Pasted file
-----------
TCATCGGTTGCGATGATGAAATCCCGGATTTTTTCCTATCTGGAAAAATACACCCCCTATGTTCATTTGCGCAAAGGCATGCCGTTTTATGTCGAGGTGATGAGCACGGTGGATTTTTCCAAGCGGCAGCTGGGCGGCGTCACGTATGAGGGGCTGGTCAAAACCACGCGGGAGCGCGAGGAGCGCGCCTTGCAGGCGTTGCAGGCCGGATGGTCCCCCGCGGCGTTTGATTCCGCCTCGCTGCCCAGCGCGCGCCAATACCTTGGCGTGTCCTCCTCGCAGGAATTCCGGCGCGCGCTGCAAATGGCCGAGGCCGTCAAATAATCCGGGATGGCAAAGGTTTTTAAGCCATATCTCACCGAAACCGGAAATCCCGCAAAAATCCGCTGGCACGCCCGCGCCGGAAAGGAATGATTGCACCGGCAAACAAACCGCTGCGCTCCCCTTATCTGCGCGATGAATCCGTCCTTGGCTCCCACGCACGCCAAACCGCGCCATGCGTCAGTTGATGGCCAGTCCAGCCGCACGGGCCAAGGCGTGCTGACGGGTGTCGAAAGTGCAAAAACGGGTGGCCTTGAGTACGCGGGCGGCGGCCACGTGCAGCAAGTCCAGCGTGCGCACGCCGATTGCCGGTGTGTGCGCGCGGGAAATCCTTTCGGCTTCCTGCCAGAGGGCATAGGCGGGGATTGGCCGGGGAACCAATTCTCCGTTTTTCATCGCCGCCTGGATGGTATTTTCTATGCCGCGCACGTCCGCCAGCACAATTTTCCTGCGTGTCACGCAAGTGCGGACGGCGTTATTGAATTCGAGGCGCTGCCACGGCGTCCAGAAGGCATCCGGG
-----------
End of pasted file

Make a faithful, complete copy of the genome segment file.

TCATCGGTTGCGATGATGAAATCCCGGATTTTTTCCTATCTGGAAAAATACACCCCCTATGTTCATTTGCGCAAAGGCATGCCGTTTTATGTCGAGGTGATGAGCACGGTGGATTTTTCCAAGCGGCAGCTGGGCGGCGTCACGTATGAGGGGCTGGTCAAAACCACGCGGGAGCGCGAGGAGCGCGCCTTGCAGGCGTTGCAGGCCGGATGGTCCCCCGCGGCGTTTGATTCCGCCTCGCTGCCCAGCGCGCGCCAATACCTTGGCGTGTCCTCCTCGCAGGAATTCCGGCGCGCGCTGCAAATGGCCGAGGCCGTCAAATAATCCGGGATGGCAAAGGTTTTTAAGCCATATCTCACCGAAACCGGAAATCCCGCAAAAATCCGCTGGCACGCCCGCGCCGGAAAGGAATGATTGCACCGGCAAACAAACCGCTGCGCTCCCCTTATCTGCGCGATGAATCCGTCCTTGGCTCCCACGCACGCCAAACCGCGCCATGCGTCAGTTGATGGCCAGTCCAGCCGCACGGGCCAAGGCGTGCTGACGGGTGTCGAAAGTGCAAAAACGGGTGGCCTTGAGTACGCGGGCGGCGGCCACGTGCAGCAAGTCCAGCGTGCGCACGCCGATTGCCGGTGTGTGCGCGCGGGAAATCCTTTCGGCTTCCTGCCAGAGGGCATAGGCGGGGATTGGCCGGGGAACCAATTCTCCGTTTTTCATCGCCGCCTGGATGGTATTTTCTATGCCGCGCACGTCCGCCAGCACAATTTTCCTGCGTGTCACGCAAGTGCGGACGGCGTTATTGAATTCGAGGCGCTGCCACGGCGTCCAGAAGGCATCCGGG